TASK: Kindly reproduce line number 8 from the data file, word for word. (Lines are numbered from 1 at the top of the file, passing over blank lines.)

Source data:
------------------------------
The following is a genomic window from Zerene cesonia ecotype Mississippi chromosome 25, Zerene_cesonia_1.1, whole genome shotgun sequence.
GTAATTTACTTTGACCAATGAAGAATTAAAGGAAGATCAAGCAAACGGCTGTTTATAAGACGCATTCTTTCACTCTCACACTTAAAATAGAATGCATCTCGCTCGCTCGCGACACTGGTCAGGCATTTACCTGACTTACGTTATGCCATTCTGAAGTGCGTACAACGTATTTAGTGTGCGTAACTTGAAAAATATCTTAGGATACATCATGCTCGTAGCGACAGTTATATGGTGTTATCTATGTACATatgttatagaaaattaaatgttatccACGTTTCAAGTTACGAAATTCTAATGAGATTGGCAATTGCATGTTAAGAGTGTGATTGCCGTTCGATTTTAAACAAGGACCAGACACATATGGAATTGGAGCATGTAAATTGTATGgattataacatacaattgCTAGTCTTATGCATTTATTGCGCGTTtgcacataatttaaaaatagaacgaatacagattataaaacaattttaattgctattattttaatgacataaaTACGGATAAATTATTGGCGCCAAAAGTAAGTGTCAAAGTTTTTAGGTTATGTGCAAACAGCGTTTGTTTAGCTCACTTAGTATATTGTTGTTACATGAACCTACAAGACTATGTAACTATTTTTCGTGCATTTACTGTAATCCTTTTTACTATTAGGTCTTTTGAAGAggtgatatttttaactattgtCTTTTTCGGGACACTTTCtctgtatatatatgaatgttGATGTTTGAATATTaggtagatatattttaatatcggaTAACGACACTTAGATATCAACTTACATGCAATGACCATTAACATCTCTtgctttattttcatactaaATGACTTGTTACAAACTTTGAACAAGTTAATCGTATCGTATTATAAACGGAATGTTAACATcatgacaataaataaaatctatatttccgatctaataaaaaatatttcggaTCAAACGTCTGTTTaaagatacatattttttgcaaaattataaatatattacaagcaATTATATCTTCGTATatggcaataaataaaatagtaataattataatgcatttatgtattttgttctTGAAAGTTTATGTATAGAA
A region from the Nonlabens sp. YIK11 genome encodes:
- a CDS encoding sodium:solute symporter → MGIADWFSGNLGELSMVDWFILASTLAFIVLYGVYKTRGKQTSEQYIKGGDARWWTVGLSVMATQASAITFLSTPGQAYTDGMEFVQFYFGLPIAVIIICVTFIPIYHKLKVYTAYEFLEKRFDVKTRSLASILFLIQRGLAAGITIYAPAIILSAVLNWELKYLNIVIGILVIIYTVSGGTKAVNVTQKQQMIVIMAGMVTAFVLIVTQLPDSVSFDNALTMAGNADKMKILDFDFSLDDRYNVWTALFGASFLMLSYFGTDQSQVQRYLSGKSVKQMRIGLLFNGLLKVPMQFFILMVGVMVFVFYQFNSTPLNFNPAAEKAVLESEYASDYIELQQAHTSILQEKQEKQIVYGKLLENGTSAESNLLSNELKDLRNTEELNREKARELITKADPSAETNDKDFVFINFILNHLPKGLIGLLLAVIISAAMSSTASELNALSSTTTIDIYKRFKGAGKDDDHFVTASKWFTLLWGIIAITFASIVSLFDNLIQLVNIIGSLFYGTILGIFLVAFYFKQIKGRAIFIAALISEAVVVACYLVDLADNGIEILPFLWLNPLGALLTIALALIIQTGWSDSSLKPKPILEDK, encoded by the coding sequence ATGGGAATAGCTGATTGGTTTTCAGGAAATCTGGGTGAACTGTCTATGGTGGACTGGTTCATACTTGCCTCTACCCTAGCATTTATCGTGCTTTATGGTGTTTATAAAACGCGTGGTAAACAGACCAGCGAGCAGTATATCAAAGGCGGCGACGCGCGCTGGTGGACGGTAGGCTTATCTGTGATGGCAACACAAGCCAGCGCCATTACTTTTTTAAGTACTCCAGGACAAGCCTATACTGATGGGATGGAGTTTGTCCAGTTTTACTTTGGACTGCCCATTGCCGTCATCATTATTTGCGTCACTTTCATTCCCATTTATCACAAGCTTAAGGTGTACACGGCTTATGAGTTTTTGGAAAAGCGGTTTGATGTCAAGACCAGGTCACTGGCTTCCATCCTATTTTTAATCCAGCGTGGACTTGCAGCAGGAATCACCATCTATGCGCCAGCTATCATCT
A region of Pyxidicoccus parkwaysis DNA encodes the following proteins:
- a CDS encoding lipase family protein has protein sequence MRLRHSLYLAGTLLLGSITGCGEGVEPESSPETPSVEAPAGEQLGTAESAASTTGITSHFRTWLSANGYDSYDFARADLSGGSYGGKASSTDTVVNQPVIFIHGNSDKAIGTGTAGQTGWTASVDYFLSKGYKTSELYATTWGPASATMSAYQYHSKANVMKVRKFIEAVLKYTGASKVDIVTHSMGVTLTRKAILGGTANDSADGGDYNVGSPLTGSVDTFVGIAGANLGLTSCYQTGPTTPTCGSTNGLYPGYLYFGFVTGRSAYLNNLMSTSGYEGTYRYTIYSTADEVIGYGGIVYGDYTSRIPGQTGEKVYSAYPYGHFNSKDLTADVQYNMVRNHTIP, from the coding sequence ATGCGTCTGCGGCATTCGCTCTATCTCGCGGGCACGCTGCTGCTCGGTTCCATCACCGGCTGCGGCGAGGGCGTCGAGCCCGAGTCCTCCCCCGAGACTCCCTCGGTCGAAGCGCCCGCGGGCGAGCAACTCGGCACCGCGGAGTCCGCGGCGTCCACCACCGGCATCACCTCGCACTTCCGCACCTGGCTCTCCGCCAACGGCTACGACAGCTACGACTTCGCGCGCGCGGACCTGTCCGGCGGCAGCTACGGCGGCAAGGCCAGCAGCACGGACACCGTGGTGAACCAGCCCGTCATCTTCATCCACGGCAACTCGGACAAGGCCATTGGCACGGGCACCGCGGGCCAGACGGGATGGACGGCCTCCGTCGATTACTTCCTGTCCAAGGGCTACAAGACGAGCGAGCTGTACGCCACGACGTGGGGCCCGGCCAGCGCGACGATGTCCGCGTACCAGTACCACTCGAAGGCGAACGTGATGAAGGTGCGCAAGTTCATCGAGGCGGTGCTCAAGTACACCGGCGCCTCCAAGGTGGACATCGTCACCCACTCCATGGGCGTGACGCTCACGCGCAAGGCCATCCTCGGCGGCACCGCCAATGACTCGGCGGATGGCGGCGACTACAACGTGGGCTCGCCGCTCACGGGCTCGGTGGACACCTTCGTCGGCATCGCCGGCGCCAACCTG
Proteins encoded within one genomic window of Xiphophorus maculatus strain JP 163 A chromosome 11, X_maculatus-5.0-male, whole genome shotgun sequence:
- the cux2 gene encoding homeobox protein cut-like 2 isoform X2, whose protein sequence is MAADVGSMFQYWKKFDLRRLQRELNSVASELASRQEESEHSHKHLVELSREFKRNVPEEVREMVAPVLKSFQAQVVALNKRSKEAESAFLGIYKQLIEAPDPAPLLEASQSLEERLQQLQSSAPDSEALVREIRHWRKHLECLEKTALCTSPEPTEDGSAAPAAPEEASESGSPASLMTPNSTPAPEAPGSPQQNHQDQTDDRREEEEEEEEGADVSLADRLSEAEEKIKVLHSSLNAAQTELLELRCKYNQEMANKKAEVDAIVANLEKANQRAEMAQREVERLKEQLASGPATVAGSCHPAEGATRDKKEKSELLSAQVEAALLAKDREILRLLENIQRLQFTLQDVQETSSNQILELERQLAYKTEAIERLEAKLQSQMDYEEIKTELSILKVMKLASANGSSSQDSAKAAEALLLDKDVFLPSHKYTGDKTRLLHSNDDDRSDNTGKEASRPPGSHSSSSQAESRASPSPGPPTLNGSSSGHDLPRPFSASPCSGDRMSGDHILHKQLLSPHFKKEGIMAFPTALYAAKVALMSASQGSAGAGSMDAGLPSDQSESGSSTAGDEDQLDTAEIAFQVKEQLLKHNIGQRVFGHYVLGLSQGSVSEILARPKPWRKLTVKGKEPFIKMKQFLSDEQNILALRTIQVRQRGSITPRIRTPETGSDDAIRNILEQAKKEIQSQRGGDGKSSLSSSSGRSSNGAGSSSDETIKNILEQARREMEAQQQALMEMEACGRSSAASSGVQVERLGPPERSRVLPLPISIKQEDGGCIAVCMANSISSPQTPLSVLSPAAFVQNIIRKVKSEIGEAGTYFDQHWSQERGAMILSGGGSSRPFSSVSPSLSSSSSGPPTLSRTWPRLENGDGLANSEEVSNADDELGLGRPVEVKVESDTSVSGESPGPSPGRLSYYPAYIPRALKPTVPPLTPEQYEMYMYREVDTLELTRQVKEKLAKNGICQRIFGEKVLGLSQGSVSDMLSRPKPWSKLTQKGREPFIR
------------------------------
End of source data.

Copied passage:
- the cux2 gene encoding homeobox protein cut-like 2 isoform X2, whose protein sequence is MAADVGSMFQYWKKFDLRRLQRELNSVASELASRQEESEHSHKHLVELSREFKRNVPEEVREMVAPVLKSFQAQVVALNKRSKEAESAFLGIYKQLIEAPDPAPLLEASQSLEERLQQLQSSAPDSEALVREIRHWRKHLECLEKTALCTSPEPTEDGSAAPAAPEEASESGSPASLMTPNSTPAPEAPGSPQQNHQDQTDDRREEEEEEEEGADVSLADRLSEAEEKIKVLHSSLNAAQTELLELRCKYNQEMANKKAEVDAIVANLEKANQRAEMAQREVERLKEQLASGPATVAGSCHPAEGATRDKKEKSELLSAQVEAALLAKDREILRLLENIQRLQFTLQDVQETSSNQILELERQLAYKTEAIERLEAKLQSQMDYEEIKTELSILKVMKLASANGSSSQDSAKAAEALLLDKDVFLPSHKYTGDKTRLLHSNDDDRSDNTGKEASRPPGSHSSSSQAESRASPSPGPPTLNGSSSGHDLPRPFSASPCSGDRMSGDHILHKQLLSPHFKKEGIMAFPTALYAAKVALMSASQGSAGAGSMDAGLPSDQSESGSSTAGDEDQLDTAEIAFQVKEQLLKHNIGQRVFGHYVLGLSQGSVSEILARPKPWRKLTVKGKEPFIKMKQFLSDEQNILALRTIQVRQRGSITPRIRTPETGSDDAIRNILEQAKKEIQSQRGGDGKSSLSSSSGRSSNGAGSSSDETIKNILEQARREMEAQQQALMEMEACGRSSAASSGVQVERLGPPERSRVLPLPISIKQEDGGCIAVCMANSISSPQTPLSVLSPAAFVQNIIRKVKSEIGEAGTYFDQHWSQERGAMILSGGGSSRPFSSVSPSLSSSSSGPPTLSRTWPRLENGDGLANSEEVSNADDELGLGRPVEVKVESDTSVSGESPGPSPGRLSYYPAYIPRALKPTVPPLTPEQYEMYMYREVDTLELTRQVKEKLAKNGICQRIFGEKVLGLSQGSVSDMLSRPKPWSKLTQKGREPFIR